Guide to Getting Disability for Autoimmune Disorders

Can I Get Social Security Disability for Autoimmune Disorders?

Are you one of the 50 million Americans living with one or more globally identified autoimmune disorders? If so, then you may qualify for monthly Social Security disability payments. However, the Social Security Administration (SSA) has different criteria for each medical condition that counts as a disability. In addition, there are certain non-medical requirements you must also meet to qualify for these benefits. To make your life a little bit easier, we’ll explain how to qualify for disability for autoimmune disorders below.

How Common are Autoimmune Disorders?

  • 3%-5% of the U.S. population lives with at least one autoimmune disorder
  • 25% of them have more than one
  • 80% of people with autoimmune diseases are women

Two Federal Programs Offer Disability for Autoimmune Disorders

1.    Social Security Disability Insurance (SSDI)

SSDI is for adults aged 18 to 66 with 40 work credits. That means you worked full-time in 5 of the last 10 years in jobs where you paid Social Security taxes. In order to qualify for SSDI benefits, you must have a serious medical condition that:

  • Prevents you from engaging in work or other substantial gainful activity
  • Keeps you from doing the work you used to do
  • Stops you from adjusting to a new type of work
  • Is likely to last at least a year or to result in death

Didn’t work recently or enough years to qualify for SSDI? Don’t worry — disability for autoimmune disorders from the SSI program may still be available to you.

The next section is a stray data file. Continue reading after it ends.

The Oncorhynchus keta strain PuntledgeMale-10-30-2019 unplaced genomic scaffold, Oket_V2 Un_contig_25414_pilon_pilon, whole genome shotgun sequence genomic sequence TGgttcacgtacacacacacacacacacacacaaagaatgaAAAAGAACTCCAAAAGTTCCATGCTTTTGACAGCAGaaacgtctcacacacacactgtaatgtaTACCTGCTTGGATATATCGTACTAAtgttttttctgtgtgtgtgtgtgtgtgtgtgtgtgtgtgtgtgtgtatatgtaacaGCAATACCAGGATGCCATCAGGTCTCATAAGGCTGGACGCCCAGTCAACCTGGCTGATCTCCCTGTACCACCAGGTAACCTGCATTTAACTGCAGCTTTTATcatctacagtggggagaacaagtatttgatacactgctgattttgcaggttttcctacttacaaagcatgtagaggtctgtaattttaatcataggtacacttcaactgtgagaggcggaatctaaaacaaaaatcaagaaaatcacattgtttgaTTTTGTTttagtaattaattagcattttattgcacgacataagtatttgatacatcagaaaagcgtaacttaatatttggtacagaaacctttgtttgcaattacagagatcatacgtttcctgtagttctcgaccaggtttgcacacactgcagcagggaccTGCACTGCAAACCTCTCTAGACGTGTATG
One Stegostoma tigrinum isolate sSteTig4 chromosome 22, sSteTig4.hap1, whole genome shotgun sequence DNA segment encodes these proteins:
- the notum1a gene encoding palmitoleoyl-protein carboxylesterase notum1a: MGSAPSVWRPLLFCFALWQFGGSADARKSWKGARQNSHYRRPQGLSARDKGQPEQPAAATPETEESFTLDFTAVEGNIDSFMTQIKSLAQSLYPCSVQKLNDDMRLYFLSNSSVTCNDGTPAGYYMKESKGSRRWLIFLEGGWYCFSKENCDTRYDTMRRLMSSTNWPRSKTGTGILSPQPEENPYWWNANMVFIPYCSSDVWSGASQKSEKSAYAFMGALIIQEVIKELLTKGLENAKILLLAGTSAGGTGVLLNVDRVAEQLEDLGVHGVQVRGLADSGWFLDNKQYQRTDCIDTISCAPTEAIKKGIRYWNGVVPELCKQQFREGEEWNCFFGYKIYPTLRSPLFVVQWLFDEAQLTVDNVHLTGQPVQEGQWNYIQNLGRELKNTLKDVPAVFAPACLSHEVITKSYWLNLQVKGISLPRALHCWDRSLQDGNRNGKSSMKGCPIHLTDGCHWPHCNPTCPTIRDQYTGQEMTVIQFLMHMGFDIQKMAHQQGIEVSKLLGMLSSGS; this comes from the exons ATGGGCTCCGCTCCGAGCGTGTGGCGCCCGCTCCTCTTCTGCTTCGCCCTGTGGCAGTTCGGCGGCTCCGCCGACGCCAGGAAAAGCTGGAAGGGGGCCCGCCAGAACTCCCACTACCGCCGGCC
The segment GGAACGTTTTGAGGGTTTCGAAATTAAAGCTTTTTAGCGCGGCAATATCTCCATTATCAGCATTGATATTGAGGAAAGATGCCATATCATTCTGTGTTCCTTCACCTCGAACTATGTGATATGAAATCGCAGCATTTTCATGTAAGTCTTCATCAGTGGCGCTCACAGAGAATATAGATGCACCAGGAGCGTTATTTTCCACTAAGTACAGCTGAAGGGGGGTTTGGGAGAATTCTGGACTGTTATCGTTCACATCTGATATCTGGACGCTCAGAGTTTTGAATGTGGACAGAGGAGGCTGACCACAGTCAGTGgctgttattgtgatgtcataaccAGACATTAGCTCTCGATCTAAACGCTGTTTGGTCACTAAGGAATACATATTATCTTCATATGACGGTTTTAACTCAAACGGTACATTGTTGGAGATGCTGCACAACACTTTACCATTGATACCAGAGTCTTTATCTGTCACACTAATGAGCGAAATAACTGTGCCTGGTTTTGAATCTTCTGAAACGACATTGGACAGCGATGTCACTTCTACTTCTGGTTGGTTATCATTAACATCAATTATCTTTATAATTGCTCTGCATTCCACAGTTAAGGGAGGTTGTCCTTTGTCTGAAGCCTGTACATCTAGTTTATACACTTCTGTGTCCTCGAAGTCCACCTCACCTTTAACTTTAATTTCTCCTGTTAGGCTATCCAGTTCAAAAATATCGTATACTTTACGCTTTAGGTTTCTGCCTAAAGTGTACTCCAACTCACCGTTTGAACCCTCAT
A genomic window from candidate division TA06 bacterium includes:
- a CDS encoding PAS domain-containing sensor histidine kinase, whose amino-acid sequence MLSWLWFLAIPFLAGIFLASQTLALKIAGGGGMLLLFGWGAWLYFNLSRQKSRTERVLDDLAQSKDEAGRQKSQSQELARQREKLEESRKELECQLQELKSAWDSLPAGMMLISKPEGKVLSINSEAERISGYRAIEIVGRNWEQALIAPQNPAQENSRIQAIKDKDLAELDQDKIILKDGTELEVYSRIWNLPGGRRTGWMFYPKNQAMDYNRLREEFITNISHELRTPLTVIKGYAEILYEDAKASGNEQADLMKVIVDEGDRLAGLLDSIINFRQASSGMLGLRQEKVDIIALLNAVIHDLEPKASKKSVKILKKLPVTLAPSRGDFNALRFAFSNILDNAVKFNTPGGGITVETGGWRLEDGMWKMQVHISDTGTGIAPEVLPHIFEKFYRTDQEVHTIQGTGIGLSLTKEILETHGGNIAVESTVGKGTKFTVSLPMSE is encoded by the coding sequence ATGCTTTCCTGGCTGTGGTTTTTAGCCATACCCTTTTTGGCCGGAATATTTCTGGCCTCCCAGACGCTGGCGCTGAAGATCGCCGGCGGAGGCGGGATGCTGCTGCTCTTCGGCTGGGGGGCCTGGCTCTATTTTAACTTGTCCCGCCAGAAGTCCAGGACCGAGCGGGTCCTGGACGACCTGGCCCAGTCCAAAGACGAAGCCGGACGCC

Social Security Disability for Autoimmune Disorders

2.    Supplemental Security Income (SSI)

SSI is for people with limited income and resources, including children, older and/or disabled adults. According to the SSA, you qualify for SSI if you meet the following requirements:

Have limited monthly income and resources totaling no more than $1,550. IMPORTANT: Child support, alimony, earned interest, SNAP, TANF, etc., count toward this total.

Possess total assets worth less than $2,000 ($3,000 for couples), like money in bank accounts, stocks and bonds, lottery tickets, etc. IMPORTANT: Wedding rings, a home and vehicle you own, and other daily living items don’t count toward this total.

Learn more about what counts toward SSI income limits.

What Are the Age Requirements for SSI Disability?

If you’re 65 or older, then you can get SSI even if you’re not disabled or blind. If you’re 64 or younger, you may be eligible if you have a disability that:

  • Impacts your ability to work for a year or more,
  • Will result in death, or
  • Severely limits daily activity (for children with disabilities).

You’ll need a Disability Determination Services exam to verify you have a valid disability for autoimmune disorders claim.

Get more details on the DDS exam.

Autoimmune Disorders That Commonly Qualify for Monthly Disability